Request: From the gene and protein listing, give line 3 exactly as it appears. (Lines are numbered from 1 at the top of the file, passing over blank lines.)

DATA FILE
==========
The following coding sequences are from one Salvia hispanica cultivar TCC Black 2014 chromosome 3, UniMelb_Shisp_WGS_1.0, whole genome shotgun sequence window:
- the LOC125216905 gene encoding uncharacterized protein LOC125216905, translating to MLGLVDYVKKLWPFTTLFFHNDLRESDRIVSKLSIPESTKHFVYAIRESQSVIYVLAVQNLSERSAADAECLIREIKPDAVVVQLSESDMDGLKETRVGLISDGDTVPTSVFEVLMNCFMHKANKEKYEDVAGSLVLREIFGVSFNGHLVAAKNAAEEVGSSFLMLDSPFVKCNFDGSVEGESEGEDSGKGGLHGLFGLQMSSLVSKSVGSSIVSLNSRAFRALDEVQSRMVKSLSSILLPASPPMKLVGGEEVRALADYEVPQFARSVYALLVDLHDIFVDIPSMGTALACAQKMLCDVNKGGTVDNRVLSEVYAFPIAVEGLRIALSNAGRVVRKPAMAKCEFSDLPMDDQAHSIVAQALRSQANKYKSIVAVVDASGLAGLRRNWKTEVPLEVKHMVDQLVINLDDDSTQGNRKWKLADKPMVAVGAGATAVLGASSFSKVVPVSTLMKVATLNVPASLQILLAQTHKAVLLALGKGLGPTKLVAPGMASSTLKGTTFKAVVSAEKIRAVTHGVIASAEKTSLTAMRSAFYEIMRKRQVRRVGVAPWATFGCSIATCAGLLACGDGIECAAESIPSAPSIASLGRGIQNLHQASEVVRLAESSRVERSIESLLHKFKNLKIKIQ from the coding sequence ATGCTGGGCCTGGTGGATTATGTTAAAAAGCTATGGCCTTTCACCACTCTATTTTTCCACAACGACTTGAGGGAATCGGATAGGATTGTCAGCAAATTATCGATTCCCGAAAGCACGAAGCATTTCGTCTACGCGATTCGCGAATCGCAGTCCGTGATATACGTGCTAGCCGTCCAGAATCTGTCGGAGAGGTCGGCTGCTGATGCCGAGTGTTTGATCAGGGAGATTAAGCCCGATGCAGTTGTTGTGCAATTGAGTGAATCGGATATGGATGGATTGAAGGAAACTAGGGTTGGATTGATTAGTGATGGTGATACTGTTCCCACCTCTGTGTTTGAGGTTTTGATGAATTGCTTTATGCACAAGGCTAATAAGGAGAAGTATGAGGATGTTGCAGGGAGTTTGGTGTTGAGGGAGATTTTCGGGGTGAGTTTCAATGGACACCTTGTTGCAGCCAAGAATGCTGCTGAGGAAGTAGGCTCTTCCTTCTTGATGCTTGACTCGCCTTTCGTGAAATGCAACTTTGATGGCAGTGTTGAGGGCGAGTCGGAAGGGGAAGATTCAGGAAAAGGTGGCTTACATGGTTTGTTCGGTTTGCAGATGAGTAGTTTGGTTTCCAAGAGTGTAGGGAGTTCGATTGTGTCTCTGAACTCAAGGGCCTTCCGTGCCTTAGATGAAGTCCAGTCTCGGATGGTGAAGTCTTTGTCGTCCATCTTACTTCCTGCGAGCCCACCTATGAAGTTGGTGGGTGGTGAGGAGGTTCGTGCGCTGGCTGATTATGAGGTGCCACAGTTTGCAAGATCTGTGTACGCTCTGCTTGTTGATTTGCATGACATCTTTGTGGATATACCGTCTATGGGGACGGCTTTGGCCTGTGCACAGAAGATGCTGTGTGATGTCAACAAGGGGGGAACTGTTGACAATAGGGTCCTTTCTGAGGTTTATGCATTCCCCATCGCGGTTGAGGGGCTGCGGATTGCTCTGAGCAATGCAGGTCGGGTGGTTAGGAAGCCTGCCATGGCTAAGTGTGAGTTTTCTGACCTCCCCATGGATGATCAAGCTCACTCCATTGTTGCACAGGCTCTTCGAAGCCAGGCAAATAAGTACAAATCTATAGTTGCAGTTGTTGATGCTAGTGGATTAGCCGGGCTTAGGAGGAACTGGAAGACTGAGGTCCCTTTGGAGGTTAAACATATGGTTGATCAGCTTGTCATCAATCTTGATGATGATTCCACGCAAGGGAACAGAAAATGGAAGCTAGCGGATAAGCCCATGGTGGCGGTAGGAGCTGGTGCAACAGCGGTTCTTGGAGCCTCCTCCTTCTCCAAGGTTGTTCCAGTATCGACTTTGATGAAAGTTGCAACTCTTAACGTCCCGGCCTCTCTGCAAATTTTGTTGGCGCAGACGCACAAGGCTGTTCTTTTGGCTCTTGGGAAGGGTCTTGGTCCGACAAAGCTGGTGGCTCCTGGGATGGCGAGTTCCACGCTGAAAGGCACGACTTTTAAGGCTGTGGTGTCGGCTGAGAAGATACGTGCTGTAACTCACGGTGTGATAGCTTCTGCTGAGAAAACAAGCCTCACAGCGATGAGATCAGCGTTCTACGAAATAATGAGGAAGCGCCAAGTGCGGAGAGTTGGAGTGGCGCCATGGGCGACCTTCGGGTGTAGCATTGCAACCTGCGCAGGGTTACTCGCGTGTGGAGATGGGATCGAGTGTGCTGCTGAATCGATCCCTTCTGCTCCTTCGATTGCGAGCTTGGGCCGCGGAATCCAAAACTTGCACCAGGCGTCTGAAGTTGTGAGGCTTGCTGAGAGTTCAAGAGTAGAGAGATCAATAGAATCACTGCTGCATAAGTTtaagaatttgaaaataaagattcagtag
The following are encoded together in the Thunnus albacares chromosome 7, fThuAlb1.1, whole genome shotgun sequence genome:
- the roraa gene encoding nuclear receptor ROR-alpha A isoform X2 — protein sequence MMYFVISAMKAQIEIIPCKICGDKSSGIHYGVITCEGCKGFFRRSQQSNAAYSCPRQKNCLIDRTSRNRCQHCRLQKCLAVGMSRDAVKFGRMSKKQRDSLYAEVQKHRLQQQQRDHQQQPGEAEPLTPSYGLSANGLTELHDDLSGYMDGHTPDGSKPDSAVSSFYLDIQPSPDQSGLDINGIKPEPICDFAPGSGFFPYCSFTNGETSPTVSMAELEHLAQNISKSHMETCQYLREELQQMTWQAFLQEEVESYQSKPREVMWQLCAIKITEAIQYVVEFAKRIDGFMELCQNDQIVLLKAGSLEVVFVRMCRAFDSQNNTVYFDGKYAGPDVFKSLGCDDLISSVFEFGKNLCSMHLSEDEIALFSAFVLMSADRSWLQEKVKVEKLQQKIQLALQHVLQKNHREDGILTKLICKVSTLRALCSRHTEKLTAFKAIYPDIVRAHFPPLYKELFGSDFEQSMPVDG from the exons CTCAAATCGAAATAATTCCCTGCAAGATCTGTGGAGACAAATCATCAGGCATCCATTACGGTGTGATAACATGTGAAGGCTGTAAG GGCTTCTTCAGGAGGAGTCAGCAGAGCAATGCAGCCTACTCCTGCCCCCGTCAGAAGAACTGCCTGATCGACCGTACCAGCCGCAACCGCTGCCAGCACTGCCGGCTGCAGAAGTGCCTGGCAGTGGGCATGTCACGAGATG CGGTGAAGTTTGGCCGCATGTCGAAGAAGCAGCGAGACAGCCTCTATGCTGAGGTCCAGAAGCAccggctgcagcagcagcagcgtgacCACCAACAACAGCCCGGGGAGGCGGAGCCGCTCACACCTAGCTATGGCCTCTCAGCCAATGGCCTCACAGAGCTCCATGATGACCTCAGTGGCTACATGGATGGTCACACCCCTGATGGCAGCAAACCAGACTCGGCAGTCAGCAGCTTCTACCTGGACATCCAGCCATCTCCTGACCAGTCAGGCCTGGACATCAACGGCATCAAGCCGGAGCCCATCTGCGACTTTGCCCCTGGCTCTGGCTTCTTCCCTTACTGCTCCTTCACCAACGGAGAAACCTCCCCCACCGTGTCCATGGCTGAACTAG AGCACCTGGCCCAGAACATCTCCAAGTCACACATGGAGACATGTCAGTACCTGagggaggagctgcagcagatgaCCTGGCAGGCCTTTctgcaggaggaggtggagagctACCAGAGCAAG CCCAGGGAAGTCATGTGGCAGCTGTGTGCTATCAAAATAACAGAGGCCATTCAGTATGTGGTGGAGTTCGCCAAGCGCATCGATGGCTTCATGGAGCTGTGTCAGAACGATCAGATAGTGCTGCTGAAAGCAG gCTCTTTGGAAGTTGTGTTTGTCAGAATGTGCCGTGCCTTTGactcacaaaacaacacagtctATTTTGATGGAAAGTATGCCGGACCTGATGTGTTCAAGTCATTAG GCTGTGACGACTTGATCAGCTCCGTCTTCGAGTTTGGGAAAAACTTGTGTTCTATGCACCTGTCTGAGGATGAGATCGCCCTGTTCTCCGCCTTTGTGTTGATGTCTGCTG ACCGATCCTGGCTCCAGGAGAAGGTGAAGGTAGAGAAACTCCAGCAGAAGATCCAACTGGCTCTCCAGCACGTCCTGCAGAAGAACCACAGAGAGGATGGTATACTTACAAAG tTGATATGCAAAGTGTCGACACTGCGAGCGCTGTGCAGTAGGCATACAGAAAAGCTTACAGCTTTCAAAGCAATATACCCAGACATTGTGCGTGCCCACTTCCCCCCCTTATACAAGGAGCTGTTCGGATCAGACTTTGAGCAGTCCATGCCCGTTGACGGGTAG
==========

The following are encoded together in the Thunnus albacares chromosome 7, fThuAlb1.1, whole genome shotgun sequence genome: